Gustation: Sense of Taste (Nursing)

by Jasmine Clark, PhD

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    00:02 The next sense that we're going to talk about is gustation or our sense of taste.

    00:08 Like smell, taste is a chemical sense but it is much simpler than olfaction.

    00:16 There are five primary tastes: sour, sweet, bitter, salt and umami which is like a meaty taste.

    00:28 The taste buds contain receptors for the sensation of taste.

    00:34 Approximately 10,000 taste buds are found on the tongue of a young adult and on the soft palate, pharynx and epiglottis.

    00:44 The taste buds contain three different types of epithelial cells.

    00:49 We have the supporting cells which are going to surround about 50 gustatory receptor cells.

    00:57 These cells contain small hairs referred to as gustatory microvilli that project from the taste pore in the taste bud.

    01:08 Within each taste bud, we also have basal cells.

    01:12 These are stem cells that produce the supporting cells and these supporting cells will subsequently become our gustatory receptor cells.

    01:24 In this image of the taste bud, notice the gustatory receptor cells which contain gustatory taste hairs that protrude from the taste pore toward the oral cavity.

    01:37 And this is what is going to come in contact with our tastants.

    01:42 Taste buds are located in elevations on the tongue called papillae.

    01:47 There are three types of papillae that contain taste buds in our mouth First we had the vallate papillae which are located on the back of the tongue.

    01:58 There about 12 of these papillae and each of them contains about 100 to 300 taste buds.

    02:06 The other type of papillae is the fungiform papillae.

    02:10 These are scattered all over the tongue with about five taste buds each.

    02:16 On the lateral trenches of the tongue on the sides, we have our foliate papillae.

    02:22 These are going to contain taste buds but most of them are going to degenerate in our early childhood.

    02:30 A fourth type of papillae is the filiform papillae.

    02:34 This covers the entire surface of the tongue.

    02:39 These are going to be tactile papillae that do not contain any taste buds.

    02:47 They are responsible for increasing friction which makes it easier for the tongue to move food within the mouth.

    02:57 Tastants are going to stimulate the gustatory receptor cells at the microvilli found at the top of the taste pore.

    03:07 Receptor potentials can arise from multiple routes.

    03:11 One way that we can get a receptor potential is when a tastant enters directly into the receptor cell.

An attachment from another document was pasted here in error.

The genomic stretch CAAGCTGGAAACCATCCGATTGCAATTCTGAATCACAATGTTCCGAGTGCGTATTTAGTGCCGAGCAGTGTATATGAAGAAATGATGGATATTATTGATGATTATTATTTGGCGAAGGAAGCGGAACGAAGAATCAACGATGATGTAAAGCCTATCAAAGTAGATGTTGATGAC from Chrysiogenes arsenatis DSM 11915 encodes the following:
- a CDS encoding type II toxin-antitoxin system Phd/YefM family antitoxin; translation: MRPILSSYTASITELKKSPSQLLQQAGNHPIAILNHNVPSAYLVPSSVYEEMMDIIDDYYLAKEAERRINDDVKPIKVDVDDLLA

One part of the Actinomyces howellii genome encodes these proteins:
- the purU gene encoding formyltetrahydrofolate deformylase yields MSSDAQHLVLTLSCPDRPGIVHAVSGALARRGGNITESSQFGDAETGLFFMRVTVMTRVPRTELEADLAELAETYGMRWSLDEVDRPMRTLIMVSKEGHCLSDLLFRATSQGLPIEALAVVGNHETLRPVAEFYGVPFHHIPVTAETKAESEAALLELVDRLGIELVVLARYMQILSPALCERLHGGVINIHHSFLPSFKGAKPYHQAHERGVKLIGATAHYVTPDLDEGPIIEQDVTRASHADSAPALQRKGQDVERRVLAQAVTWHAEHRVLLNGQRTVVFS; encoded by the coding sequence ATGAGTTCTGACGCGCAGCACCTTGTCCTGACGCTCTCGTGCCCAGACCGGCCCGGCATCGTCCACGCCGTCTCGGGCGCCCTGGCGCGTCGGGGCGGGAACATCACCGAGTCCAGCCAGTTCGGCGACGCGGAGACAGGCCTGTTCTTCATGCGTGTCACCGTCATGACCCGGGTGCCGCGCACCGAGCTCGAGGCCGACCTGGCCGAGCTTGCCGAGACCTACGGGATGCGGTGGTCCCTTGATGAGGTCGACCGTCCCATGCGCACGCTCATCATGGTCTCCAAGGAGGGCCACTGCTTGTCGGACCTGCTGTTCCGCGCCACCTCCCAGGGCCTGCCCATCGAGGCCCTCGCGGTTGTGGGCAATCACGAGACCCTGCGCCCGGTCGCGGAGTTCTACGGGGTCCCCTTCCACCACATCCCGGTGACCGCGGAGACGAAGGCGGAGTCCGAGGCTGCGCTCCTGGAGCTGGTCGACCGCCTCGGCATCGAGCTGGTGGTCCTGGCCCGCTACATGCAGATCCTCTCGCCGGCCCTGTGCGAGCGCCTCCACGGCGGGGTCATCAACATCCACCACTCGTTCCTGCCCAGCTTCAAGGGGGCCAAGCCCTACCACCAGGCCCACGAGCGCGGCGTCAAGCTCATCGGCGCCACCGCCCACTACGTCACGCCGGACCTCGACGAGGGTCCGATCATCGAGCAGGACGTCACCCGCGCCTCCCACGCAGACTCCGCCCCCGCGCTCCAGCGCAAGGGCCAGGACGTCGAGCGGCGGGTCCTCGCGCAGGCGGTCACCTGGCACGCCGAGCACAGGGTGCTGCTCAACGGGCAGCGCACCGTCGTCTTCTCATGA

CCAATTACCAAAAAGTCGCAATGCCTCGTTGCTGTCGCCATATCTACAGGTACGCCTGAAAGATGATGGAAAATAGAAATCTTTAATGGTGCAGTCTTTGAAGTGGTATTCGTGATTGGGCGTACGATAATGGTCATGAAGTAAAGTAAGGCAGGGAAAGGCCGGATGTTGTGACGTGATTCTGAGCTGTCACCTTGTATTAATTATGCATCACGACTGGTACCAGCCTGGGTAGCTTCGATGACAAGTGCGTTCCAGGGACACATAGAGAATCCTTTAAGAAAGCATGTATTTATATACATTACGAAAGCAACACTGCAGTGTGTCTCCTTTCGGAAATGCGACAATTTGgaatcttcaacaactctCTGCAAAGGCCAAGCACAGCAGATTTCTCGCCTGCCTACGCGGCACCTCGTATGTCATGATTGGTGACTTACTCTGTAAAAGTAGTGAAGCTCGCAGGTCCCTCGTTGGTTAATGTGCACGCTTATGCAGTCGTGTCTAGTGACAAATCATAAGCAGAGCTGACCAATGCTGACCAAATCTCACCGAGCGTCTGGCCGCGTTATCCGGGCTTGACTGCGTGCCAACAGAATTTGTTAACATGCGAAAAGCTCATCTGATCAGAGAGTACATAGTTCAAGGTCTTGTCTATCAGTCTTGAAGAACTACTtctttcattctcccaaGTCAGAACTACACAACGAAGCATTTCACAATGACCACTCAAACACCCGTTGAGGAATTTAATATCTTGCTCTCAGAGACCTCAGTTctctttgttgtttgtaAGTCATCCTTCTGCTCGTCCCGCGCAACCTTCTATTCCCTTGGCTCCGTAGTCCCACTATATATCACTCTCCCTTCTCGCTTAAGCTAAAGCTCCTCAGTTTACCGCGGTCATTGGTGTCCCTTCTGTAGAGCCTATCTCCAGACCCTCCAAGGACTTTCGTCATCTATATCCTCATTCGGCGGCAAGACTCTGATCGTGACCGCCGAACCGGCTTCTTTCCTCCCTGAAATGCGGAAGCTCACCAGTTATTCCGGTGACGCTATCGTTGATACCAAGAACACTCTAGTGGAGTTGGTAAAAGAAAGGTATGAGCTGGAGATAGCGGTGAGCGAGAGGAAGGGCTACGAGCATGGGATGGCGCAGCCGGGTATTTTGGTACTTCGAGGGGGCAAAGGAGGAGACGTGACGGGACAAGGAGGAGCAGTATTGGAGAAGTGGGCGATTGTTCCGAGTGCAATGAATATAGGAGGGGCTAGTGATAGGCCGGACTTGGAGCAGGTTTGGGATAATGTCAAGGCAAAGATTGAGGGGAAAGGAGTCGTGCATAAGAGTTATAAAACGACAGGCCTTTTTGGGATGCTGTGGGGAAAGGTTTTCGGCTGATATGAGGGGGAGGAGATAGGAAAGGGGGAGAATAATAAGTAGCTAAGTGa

03:20 This is gonna to happen with the salty taste as well as the sour taste where sodium or H+ are able to enter into the gustatory cells.

    03:32 Another way we get a receptor potential is when a tastant binds to a G protein-coupled receptor found in the membrane of the gustatory receptor cells.

    03:43 This is how we taste taste such as sweet, bitter and umami.

    03:50 The gustatory receptor cell can only respond to one type of tastant.

    03:56 And each taste bud is going to contain different types of receptor cells so that we can interpret the different taste that come into our mouths.

    04:07 In the gustatory pathway, the taste buds are innervated by three cranial nerves.

    04:14 This includes the facial nerve which is going to carry taste information from the anterior two-thirds of the tongue.

    04:22 The glossopharyngeal nerve is going to carry taste information from the posterior one-third of the tongue.

    04:30 And the vagus nerve is going to be responsible for carrying taste information from taste buds located on the epiglottis and in the throat.

    04:40 The nerve impulses propagated by these cranial nerves go to the gustatory nucleus of the medulla oblongata.

    04:49 From there, some impulses can go to the limbic system in the hypothalamus and lead to our emotional response to certain taste and some go to the thalamus.

    05:02 From the thalamus, they go to the primary gustatory area of the cerebral cortex and allows us to perceive and discriminate different tastes.

    About the Lecture

    The lecture Gustation: Sense of Taste (Nursing) by Jasmine Clark, PhD is from the course Special Senses – Physiology (Nursing).

    Included Quiz Questions

    1. Taste
    2. Hearing
    3. Equilibrium
    4. Smell
    1. Gustatory receptor cells
    2. Supporting cells
    3. Olfactory cells
    4. Basal cells
    1. Papillae
    2. Popliteal
    3. Pineal
    4. Pene
    1. Facial (VII), glossopharyngeal (IX), and vagus (X)
    2. Trochlear (IV), trigeminal (V), and hypoglossal (XII)
    3. Abducens (VI), glossopharyngeal (IX), and hypoglossal (XII)
    4. Spinal accessory (XI), trigeminal (V), and vagus (X)
    1. 12
    2. 120
    3. 1200
    4. 2
    5. 60
    1. Hot
    2. Sour
    3. Sweet
    4. Bitter
    5. Salty
    1. Contain tactile receptors
    2. Contain taste buds
    3. Cover the left side of the tongue only
    4. Cover the right side of the tongue only
    5. Decrease friction

    Author of lecture Gustation: Sense of Taste (Nursing)

     Jasmine Clark, PhD

    Jasmine Clark, PhD

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